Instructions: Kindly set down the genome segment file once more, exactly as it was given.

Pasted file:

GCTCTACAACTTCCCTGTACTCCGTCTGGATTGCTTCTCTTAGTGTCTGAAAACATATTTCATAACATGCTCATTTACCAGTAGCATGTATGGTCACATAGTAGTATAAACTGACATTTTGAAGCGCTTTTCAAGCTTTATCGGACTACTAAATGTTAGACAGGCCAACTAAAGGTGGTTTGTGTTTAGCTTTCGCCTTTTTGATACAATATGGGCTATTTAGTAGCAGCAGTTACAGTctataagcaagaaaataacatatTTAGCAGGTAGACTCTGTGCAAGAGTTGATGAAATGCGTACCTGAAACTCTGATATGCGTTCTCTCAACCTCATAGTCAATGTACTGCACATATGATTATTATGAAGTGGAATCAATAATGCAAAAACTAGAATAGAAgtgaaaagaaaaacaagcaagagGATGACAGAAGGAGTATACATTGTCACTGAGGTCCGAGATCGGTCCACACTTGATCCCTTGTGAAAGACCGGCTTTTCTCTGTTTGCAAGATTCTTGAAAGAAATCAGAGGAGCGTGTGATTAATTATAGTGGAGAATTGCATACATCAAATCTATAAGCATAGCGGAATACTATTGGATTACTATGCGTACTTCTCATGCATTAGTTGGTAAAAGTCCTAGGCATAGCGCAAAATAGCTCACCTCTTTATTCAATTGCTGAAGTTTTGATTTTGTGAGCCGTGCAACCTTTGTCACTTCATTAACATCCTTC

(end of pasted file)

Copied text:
GCTCTACAACTTCCCTGTACTCCGTCTGGATTGCTTCTCTTAGTGTCTGAAAACATATTTCATAACATGCTCATTTACCAGTAGCATGTATGGTCACATAGTAGTATAAACTGACATTTTGAAGCGCTTTTCAAGCTTTATCGGACTACTAAATGTTAGACAGGCCAACTAAAGGTGGTTTGTGTTTAGCTTTCGCCTTTTTGATACAATATGGGCTATTTAGTAGCAGCAGTTACAGTctataagcaagaaaataacatatTTAGCAGGTAGACTCTGTGCAAGAGTTGATGAAATGCGTACCTGAAACTCTGATATGCGTTCTCTCAACCTCATAGTCAATGTACTGCACATATGATTATTATGAAGTGGAATCAATAATGCAAAAACTAGAATAGAAgtgaaaagaaaaacaagcaagagGATGACAGAAGGAGTATACATTGTCACTGAGGTCCGAGATCGGTCCACACTTGATCCCTTGTGAAAGACCGGCTTTTCTCTGTTTGCAAGATTCTTGAAAGAAATCAGAGGAGCGTGTGATTAATTATAGTGGAGAATTGCATACATCAAATCTATAAGCATAGCGGAATACTATTGGATTACTATGCGTACTTCTCATGCATTAGTTGGTAAAAGTCCTAGGCATAGCGCAAAATAGCTCACCTCTTTATTCAATTGCTGAAGTTTTGATTTTGTGAGCCGTGCAACCTTTGTCACTTCATTAACATCCTTC